Tuesday, March 8, 2011
Enchantment: The Art of Changing Hearts, Minds, and Actions, by Guy Kawasaki--Review
This is a business book for people who really want practical advice on how to become a better, more successful, happier business person.
Unlike many business books, it's neither a relentlessly detailed case study that wears you out trying to absorb lots of detail that may or may not be relevant to your industry and organization, nor a light'n'fluffy "how I inspire everyone around me with platitudes" book. Instead, Guy Kawasaki focuses on practical advice on how to sell your "cause" and how to be someone people want to do business with--how to be "enchanting" to customers, investors, employees. He's a former jeweler who joined Apple in 1983, when he got an early demo of the first Macintosh and was, in his chosen word, enchanted. He uses his own experience and well-chosen anecdotes from others to flesh out his message and illustrate the practical application of his advice.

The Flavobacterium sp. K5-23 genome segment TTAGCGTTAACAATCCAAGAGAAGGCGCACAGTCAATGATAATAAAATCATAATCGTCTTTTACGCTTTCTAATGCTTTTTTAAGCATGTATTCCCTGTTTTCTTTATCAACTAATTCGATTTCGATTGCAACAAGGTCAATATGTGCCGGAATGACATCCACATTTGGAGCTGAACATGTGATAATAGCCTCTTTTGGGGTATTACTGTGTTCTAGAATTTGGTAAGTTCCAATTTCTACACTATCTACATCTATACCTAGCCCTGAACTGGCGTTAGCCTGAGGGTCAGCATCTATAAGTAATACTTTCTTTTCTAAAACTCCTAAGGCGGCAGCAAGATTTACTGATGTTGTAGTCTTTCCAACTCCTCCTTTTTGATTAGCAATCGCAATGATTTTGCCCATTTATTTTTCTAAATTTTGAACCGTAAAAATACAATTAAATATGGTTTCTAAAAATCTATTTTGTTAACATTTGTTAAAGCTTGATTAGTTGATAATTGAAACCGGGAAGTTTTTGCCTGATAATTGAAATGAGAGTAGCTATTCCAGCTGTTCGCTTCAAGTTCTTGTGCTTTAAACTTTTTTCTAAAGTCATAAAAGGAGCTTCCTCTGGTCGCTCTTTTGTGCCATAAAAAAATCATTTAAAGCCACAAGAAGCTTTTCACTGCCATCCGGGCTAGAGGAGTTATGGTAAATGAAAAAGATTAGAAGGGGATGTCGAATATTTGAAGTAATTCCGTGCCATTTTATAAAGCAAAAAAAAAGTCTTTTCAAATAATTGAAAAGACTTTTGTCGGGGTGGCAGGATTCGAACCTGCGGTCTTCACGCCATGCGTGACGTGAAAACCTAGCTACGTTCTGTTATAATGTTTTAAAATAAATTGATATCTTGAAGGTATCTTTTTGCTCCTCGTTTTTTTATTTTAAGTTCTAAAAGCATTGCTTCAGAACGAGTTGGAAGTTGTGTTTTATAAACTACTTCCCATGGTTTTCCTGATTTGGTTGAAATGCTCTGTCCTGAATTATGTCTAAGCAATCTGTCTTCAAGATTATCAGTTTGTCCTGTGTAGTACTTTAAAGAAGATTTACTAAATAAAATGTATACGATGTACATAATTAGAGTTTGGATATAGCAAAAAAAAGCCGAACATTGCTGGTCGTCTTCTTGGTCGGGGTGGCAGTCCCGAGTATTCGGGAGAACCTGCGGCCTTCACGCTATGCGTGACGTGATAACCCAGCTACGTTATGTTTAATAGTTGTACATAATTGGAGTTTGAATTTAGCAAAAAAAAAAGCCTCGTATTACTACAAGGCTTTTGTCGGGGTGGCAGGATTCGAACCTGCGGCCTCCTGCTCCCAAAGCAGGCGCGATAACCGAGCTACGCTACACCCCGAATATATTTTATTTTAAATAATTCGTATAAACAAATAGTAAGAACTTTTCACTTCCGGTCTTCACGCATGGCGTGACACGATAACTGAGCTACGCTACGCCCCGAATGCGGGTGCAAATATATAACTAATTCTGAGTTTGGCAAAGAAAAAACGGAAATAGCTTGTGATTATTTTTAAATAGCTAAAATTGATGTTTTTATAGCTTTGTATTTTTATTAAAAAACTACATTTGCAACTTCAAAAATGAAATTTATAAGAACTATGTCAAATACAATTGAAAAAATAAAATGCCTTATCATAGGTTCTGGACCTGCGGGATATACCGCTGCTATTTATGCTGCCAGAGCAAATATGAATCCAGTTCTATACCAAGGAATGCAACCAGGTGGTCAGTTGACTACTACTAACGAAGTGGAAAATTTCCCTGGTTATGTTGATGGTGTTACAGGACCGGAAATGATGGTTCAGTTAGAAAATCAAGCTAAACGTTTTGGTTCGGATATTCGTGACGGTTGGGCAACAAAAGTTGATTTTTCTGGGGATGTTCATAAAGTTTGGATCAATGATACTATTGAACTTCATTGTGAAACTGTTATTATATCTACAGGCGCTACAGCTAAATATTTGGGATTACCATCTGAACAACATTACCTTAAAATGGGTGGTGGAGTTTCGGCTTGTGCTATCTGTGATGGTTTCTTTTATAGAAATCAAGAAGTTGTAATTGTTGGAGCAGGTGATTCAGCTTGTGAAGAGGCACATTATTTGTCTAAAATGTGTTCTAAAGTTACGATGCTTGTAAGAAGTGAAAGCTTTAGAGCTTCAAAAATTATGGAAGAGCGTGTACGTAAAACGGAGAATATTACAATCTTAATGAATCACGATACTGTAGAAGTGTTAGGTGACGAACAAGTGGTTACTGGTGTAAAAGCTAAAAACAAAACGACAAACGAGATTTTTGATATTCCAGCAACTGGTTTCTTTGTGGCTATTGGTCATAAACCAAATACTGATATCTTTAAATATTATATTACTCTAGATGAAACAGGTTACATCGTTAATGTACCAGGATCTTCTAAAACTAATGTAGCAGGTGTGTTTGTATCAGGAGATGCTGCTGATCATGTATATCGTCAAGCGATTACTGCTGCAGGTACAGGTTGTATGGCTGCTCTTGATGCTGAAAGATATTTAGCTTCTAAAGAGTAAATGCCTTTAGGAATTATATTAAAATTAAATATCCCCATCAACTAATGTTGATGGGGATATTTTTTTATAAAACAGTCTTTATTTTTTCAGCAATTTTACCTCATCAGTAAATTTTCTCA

The ten-cent version of that advice, after "have a product, service, or cause that's really worthwhile," can be summed up as: 1. Be likable. 2. Be trustworthy. 3. Be a mensch. Some of the specifics: Smile--a real smile, that moves the eye muscles and not just your lips. Approach people you meet with a goal of helping them first. Tell the truth. Don't shade it to downplay perceived weakness of your position. Instead, address those weaknesses and find a way to meet the real needs of the person you're dealing with. Do that, and you can make a loyal customer for life, not just one sale. Deliver bad news first--because the people you want to work for or do business with want to know the bad news so they can deal with it effectively. Someone who only wants good news is someone to be avoided, in business and in life.
Much of this book is applicable to almost any setting, including, as he points out in a few comments, marriage and parenting. The last third of the book is focused more specifically on working inside a corporate or organizational structure, on how to be a good employee and how to be a good boss. There's a short and helpful section dealing particularly with managing volunteers in a non-profit setting.
All of which covers the basics of the book, but doesn't capture the experience of reading it. Enchantment really is enchanting to read, enjoyable, enlightening, surprisingly practical, and a book you won't want to put aside until you're finished.
I received a free copy of Enchantment for review, from the author.